Three Things You Can Do for a Prisoner

We just wanted to take a minute and discuss how important it is to do three things for loved ones that are incarcerated.

Write often. It is such a little thing for those of us on the outside to do, but getting letters while in prison or jail is an incredible experience for a prisoner. The only thing worse than the boredom that is associated with being locked up is the feeling that you are no longer a part of your loved one's lives. A regular letter lets the person know that they are still loved as well as making them feel like they are still a part of the family and friends. Pictures are great but even more important is for them to know that someone still cares enough about them to spend a few minutes writing.

Visit as often as you can. A visit is an incredible joy to a prisoner and keeps their spirits up. In addition to getting a chance to see someone that isn't dressed in prison attire or screaming at them is a treat, plus you can usually buy them things out of the soft drink or food machines giving them a welcome break from the atrocious food. One family that we know would drive from east Texas to Mineral Wells every weekend, a 5 hour drive, so that the kids could have "lunch with Dad" and tell him about the things that were important to them. Even though the lunches were overpriced microwave hamburgers, to watch the family eating together you would have sworn it was the finest meal in the world.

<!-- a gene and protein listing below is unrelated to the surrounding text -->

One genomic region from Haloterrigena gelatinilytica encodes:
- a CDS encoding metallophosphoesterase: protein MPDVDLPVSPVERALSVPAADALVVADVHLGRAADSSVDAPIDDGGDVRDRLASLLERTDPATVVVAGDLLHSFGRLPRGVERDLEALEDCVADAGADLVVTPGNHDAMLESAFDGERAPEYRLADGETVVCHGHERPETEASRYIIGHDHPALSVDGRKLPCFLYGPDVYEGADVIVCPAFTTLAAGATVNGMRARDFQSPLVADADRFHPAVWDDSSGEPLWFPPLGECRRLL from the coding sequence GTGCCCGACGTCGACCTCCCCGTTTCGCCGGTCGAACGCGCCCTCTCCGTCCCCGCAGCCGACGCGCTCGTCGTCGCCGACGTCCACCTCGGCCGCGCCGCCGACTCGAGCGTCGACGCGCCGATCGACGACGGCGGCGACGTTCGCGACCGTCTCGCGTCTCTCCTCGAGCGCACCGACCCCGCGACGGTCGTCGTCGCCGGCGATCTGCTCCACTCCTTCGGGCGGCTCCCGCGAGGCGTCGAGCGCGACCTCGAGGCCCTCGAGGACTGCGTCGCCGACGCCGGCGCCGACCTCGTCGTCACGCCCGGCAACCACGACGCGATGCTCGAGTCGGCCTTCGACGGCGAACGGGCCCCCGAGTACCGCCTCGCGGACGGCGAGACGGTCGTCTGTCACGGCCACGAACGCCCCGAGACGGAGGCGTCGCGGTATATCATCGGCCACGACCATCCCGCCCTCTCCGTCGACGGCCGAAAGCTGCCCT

Send commissary money. Of course, things are tough on the outside with the economy being atrocious and, at least in some cases, one of the bread winners in the family being in prison. Still, a few dollars as often as possible is a great treat, allowing the prisoner to get coffee, sweets, or even a few toiletries. Even $10 a month lets them feel normal for a few minutes a week.

More on parole stuff coming soon, it looks like the numbers are increasing and they are letting more people go!


About the Author

Lawyer X
Lawyer X is the pen name of a former attorney who now spends all of his time writing and consulting. While in practice he was involved in both criminal and civil trials across the United States, including picking or helping to pick juries in hundreds of civil and criminal cases. In addition to his work as a trial lawyer, Lawyer X wrote articles, lectured at continuing legal education seminars, and was active in the legal community in many ways. He maintains anonymity now so that he can provide knowledge from inside and express honest opinions and viewpoints that other members of the legal community would just as soon weren't shared.